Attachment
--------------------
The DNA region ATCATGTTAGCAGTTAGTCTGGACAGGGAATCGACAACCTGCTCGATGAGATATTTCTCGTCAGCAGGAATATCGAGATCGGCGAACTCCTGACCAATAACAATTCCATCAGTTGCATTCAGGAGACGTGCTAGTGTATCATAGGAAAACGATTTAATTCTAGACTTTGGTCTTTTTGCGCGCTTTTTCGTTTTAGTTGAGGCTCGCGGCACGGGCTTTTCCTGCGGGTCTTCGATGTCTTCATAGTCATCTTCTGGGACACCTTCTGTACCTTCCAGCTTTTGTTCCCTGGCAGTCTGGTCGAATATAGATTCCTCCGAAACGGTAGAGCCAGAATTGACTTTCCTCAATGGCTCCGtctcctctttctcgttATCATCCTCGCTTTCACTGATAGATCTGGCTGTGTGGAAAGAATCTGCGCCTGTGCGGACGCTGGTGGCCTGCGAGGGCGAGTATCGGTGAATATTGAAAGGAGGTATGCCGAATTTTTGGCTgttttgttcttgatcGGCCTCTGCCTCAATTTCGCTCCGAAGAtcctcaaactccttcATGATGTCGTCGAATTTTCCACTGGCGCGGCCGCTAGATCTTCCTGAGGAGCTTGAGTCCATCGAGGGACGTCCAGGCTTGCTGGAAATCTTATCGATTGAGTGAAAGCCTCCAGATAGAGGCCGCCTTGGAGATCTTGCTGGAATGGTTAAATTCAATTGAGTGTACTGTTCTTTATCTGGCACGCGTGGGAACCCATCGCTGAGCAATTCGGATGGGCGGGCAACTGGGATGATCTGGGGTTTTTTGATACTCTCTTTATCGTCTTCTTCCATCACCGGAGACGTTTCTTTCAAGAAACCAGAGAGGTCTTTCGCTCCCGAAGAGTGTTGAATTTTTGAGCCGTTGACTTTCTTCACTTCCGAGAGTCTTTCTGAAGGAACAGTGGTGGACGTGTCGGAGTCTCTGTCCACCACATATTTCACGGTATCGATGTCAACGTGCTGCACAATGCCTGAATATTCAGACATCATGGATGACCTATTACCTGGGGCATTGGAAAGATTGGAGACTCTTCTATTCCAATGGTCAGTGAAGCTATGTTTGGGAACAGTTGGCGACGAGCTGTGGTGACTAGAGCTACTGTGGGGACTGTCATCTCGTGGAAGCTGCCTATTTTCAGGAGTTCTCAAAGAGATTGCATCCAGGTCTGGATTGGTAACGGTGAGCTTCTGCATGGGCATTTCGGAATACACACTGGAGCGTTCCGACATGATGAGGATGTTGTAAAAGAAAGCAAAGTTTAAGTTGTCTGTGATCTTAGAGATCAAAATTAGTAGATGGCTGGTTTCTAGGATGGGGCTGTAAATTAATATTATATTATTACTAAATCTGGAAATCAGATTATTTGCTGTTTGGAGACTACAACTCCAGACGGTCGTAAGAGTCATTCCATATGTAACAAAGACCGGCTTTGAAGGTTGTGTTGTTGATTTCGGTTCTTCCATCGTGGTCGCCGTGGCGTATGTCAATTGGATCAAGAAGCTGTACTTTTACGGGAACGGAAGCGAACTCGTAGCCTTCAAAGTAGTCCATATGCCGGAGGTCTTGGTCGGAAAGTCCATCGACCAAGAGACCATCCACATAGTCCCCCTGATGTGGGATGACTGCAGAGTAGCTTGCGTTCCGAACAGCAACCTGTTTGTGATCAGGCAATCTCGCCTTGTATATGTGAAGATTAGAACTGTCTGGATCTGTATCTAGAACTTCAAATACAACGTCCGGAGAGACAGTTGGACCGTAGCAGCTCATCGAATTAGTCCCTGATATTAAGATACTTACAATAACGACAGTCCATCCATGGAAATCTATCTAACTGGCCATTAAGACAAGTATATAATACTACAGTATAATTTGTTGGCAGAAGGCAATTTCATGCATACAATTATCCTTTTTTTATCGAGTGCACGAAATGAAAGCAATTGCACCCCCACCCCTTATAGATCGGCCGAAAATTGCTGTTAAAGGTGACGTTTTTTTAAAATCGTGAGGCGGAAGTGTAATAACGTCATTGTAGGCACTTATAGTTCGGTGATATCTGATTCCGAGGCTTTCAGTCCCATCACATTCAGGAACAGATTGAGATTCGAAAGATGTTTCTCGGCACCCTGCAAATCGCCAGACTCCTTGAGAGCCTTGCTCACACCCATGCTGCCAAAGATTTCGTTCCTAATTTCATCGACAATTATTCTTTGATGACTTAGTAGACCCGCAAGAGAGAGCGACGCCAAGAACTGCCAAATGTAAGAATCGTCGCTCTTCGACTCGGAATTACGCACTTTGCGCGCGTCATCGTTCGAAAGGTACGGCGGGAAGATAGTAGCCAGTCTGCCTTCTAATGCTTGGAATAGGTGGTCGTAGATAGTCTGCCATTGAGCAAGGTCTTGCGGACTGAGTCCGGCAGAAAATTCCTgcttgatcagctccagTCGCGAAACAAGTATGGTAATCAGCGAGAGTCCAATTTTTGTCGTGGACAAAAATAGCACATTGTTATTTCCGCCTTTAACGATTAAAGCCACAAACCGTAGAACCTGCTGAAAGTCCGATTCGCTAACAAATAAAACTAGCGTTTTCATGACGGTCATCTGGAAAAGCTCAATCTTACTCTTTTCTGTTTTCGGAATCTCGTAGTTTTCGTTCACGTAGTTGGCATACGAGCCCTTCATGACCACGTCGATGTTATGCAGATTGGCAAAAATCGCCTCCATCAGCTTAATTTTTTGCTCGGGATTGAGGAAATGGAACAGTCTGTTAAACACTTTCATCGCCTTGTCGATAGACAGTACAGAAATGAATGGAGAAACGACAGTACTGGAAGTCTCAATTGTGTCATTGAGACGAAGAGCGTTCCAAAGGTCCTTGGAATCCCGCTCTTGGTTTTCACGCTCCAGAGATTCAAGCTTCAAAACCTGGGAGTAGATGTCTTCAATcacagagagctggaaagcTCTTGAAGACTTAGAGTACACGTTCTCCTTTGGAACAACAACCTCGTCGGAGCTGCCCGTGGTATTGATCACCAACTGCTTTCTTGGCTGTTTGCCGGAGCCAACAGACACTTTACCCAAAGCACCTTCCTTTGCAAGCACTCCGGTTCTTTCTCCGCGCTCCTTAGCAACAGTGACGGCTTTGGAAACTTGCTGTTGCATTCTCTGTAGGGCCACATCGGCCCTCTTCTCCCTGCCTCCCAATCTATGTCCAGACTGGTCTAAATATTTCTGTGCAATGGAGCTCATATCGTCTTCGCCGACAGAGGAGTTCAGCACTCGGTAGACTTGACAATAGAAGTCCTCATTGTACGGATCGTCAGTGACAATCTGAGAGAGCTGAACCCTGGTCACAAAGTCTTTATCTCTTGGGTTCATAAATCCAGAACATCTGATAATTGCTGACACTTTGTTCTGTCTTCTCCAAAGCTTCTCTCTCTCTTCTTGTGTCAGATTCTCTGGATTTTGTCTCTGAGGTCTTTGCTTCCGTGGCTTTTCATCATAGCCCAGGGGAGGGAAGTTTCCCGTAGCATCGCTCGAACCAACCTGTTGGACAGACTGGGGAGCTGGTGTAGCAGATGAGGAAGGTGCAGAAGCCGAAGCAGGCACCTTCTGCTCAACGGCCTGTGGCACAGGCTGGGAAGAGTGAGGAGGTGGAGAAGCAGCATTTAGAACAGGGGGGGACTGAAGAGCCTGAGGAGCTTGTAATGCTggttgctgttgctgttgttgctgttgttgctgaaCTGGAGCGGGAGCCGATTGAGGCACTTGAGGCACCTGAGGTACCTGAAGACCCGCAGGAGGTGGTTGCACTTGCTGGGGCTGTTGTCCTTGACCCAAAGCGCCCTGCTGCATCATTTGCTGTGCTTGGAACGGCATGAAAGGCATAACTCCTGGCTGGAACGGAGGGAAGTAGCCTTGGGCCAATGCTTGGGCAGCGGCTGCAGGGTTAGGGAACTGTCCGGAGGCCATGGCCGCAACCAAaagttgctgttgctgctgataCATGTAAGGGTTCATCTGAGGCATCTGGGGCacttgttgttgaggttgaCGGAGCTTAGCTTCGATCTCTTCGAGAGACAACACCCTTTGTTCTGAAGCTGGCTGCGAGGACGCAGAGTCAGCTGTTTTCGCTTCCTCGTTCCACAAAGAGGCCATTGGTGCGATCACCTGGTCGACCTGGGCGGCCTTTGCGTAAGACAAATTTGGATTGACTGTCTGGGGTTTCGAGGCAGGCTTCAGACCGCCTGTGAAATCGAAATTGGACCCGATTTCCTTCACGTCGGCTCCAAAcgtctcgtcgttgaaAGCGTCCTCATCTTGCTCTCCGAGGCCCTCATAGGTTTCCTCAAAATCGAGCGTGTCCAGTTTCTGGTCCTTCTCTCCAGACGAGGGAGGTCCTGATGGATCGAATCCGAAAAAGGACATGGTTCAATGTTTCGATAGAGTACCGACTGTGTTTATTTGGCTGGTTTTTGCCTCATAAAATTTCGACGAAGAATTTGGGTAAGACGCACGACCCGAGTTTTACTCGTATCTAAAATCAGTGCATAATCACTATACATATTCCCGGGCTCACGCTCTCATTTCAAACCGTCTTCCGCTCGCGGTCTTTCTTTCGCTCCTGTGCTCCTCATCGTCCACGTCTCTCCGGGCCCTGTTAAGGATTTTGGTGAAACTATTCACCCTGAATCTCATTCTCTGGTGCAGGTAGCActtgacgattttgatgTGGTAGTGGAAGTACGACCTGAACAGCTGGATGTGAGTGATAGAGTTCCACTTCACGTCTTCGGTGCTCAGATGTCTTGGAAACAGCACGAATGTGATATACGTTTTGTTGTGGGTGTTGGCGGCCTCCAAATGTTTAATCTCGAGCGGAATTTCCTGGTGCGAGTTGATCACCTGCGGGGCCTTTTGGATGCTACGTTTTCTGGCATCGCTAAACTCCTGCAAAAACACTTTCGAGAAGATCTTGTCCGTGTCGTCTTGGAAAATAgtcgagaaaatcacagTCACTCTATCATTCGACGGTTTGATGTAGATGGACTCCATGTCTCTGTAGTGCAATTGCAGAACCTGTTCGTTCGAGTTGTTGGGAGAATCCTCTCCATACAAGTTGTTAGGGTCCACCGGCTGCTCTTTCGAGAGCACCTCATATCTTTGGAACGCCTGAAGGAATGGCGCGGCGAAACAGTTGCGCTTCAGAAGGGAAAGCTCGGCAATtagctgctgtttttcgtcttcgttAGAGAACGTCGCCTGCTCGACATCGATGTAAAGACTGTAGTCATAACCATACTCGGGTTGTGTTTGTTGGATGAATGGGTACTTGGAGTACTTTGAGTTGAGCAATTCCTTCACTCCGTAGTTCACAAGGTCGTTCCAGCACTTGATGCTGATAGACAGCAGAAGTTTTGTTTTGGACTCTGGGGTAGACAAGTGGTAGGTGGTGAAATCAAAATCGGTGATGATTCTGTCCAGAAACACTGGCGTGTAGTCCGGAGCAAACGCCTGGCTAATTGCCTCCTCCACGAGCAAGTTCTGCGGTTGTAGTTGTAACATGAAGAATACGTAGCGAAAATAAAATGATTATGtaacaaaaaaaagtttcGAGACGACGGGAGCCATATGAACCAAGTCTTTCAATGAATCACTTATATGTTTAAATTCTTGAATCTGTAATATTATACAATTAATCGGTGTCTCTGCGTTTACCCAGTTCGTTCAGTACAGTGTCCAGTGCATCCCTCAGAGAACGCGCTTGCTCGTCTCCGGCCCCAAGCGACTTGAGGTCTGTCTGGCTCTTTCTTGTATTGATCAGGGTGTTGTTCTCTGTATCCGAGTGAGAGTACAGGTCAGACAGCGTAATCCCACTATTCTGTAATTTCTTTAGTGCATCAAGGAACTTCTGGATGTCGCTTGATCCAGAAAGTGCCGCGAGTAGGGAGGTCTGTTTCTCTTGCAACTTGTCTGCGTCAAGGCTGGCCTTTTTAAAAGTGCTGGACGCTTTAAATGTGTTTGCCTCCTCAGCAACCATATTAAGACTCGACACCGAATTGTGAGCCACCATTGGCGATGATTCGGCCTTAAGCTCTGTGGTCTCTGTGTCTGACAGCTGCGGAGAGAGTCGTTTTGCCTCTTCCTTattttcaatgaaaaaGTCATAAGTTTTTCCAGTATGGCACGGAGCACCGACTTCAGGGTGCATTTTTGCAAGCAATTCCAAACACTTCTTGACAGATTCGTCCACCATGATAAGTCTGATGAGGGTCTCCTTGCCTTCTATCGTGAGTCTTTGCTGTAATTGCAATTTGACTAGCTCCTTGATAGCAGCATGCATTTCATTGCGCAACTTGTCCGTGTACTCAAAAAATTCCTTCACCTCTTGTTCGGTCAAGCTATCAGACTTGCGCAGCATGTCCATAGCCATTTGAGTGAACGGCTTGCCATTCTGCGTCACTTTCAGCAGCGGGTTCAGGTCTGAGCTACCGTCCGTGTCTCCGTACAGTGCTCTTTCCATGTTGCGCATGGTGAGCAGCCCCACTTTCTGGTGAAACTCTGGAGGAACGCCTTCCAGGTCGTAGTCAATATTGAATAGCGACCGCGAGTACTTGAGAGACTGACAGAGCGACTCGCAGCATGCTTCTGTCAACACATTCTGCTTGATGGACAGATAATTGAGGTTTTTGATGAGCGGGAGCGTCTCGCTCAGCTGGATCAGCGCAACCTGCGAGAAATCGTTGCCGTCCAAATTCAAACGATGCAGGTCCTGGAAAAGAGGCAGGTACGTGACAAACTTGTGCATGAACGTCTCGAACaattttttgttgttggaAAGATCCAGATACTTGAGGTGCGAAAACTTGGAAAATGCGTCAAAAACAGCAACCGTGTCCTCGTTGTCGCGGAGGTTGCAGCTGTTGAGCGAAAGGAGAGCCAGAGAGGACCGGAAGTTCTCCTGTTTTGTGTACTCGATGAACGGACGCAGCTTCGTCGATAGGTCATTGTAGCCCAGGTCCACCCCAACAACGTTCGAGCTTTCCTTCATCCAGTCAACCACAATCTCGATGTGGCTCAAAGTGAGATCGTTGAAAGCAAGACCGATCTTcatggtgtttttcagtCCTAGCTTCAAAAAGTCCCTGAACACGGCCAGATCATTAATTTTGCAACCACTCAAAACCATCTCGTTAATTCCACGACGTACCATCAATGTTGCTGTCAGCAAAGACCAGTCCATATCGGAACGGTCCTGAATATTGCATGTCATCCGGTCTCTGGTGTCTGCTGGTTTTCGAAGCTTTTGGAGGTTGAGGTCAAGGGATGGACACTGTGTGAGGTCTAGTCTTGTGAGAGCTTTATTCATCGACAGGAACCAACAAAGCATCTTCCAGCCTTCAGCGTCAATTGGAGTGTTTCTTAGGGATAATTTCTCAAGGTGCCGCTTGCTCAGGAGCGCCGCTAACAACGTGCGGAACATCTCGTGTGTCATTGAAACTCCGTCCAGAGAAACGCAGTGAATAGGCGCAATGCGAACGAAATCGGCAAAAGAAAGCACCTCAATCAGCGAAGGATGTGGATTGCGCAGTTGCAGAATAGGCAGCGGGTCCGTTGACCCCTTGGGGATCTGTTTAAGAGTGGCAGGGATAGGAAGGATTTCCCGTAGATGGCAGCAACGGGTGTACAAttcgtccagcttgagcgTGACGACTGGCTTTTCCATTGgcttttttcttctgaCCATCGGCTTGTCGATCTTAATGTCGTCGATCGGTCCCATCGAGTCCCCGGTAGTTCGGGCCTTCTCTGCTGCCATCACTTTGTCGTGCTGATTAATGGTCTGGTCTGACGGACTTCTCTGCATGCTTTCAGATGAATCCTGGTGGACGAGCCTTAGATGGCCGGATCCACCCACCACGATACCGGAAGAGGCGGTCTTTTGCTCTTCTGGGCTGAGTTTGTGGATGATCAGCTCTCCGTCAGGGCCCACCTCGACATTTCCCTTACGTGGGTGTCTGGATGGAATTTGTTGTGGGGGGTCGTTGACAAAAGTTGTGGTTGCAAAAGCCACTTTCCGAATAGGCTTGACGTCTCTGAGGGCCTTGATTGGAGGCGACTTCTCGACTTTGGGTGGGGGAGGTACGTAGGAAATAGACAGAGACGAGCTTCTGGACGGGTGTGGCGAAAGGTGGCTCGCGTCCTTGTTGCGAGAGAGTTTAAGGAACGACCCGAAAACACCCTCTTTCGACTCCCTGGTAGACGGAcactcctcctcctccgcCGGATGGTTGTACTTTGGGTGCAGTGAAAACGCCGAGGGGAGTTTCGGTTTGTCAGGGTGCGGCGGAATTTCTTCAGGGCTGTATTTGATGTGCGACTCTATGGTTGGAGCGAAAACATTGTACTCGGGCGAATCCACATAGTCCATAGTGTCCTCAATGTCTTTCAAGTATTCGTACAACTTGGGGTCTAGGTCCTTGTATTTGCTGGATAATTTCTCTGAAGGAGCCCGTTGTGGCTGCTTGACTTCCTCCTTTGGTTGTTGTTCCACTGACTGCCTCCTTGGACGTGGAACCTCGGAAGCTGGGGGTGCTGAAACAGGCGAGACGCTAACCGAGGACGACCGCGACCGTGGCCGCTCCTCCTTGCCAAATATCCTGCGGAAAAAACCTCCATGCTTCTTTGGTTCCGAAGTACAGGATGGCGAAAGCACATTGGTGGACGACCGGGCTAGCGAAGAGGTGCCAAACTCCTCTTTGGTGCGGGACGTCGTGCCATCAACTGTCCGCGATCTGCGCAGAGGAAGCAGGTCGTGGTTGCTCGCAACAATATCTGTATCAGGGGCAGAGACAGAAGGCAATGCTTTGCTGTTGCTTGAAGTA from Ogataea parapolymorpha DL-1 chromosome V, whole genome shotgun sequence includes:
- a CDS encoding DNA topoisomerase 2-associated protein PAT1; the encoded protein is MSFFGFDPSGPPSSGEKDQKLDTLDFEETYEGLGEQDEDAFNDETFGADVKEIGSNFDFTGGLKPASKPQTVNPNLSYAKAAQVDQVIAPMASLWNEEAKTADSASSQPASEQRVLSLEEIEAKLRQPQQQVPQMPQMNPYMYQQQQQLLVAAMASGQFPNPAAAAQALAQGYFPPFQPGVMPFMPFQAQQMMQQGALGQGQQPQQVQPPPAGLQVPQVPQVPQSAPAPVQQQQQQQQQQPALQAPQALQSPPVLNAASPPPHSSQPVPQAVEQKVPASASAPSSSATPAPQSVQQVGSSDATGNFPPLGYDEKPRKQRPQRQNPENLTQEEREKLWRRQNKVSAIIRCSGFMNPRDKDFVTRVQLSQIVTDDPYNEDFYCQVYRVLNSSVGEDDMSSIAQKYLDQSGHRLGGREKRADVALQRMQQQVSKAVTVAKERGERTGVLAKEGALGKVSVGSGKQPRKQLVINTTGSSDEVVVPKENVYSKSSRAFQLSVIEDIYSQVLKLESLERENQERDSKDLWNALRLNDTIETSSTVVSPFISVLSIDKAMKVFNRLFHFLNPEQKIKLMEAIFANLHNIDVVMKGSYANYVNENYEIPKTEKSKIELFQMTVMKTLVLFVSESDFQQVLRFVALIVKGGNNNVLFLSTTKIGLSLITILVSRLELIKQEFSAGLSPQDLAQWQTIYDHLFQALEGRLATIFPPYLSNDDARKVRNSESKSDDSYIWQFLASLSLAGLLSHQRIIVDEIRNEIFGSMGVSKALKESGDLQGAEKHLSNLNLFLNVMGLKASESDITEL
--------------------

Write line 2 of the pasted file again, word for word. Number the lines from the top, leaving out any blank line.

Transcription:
- a CDS encoding DNA topoisomerase 2-associated protein PAT1; the encoded protein is MSFFGFDPSGPPSSGEKDQKLDTLDFEETYEGLGEQDEDAFNDETFGADVKEIGSNFDFTGGLKPASKPQTVNPNLSYAKAAQVDQVIAPMASLWNEEAKTADSASSQPASEQRVLSLEEIEAKLRQPQQQVPQMPQMNPYMYQQQQQLLVAAMASGQFPNPAAAAQALAQGYFPPFQPGVMPFMPFQAQQMMQQGALGQGQQPQQVQPPPAGLQVPQVPQVPQSAPAPVQQQQQQQQQQPALQAPQALQSPPVLNAASPPPHSSQPVPQAVEQKVPASASAPSSSATPAPQSVQQVGSSDATGNFPPLGYDEKPRKQRPQRQNPENLTQEEREKLWRRQNKVSAIIRCSGFMNPRDKDFVTRVQLSQIVTDDPYNEDFYCQVYRVLNSSVGEDDMSSIAQKYLDQSGHRLGGREKRADVALQRMQQQVSKAVTVAKERGERTGVLAKEGALGKVSVGSGKQPRKQLVINTTGSSDEVVVPKENVYSKSSRAFQLSVIEDIYSQVLKLESLERENQERDSKDLWNALRLNDTIETSSTVVSPFISVLSIDKAMKVFNRLFHFLNPEQKIKLMEAIFANLHNIDVVMKGSYANYVNENYEIPKTEKSKIELFQMTVMKTLVLFVSESDFQQVLRFVALIVKGGNNNVLFLSTTKIGLSLITILVSRLELIKQEFSAGLSPQDLAQWQTIYDHLFQALEGRLATIFPPYLSNDDARKVRNSESKSDDSYIWQFLASLSLAGLLSHQRIIVDEIRNEIFGSMGVSKALKESGDLQGAEKHLSNLNLFLNVMGLKASESDITEL